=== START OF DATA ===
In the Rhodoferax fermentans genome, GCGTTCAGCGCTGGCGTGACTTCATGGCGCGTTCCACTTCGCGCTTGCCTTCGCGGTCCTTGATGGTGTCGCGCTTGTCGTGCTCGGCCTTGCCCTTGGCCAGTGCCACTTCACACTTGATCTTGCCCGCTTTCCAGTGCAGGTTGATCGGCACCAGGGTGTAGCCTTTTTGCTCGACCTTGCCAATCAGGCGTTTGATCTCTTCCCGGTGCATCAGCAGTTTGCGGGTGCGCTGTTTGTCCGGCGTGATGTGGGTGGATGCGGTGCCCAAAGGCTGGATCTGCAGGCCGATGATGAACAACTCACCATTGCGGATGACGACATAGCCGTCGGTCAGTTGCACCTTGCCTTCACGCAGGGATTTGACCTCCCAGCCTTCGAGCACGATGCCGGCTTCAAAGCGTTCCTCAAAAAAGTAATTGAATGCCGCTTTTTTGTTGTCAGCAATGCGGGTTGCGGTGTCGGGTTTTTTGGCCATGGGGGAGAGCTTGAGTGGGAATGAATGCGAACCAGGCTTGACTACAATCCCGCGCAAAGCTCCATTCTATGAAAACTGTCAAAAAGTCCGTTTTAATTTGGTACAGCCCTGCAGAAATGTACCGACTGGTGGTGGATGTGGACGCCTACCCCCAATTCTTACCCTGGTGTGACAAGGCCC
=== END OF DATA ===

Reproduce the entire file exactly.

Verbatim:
In the Rhodoferax fermentans genome, GCGTTCAGCGCTGGCGTGACTTCATGGCGCGTTCCACTTCGCGCTTGCCTTCGCGGTCCTTGATGGTGTCGCGCTTGTCGTGCTCGGCCTTGCCCTTGGCCAGTGCCACTTCACACTTGATCTTGCCCGCTTTCCAGTGCAGGTTGATCGGCACCAGGGTGTAGCCTTTTTGCTCGACCTTGCCAATCAGGCGTTTGATCTCTTCCCGGTGCATCAGCAGTTTGCGGGTGCGCTGTTTGTCCGGCGTGATGTGGGTGGATGCGGTGCCCAAAGGCTGGATCTGCAGGCCGATGATGAACAACTCACCATTGCGGATGACGACATAGCCGTCGGTCAGTTGCACCTTGCCTTCACGCAGGGATTTGACCTCCCAGCCTTCGAGCACGATGCCGGCTTCAAAGCGTTCCTCAAAAAAGTAATTGAATGCCGCTTTTTTGTTGTCAGCAATGCGGGTTGCGGTGTCGGGTTTTTTGGCCATGGGGGAGAGCTTGAGTGGGAATGAATGCGAACCAGGCTTGACTACAATCCCGCGCAAAGCTCCATTCTATGAAAACTGTCAAAAAGTCCGTTTTAATTTGGTACAGCCCTGCAGAAATGTACCGACTGGTGGTGGATGTGGACGCCTACCCCCAATTCTTACCCTGGTGTGACAAGGCCC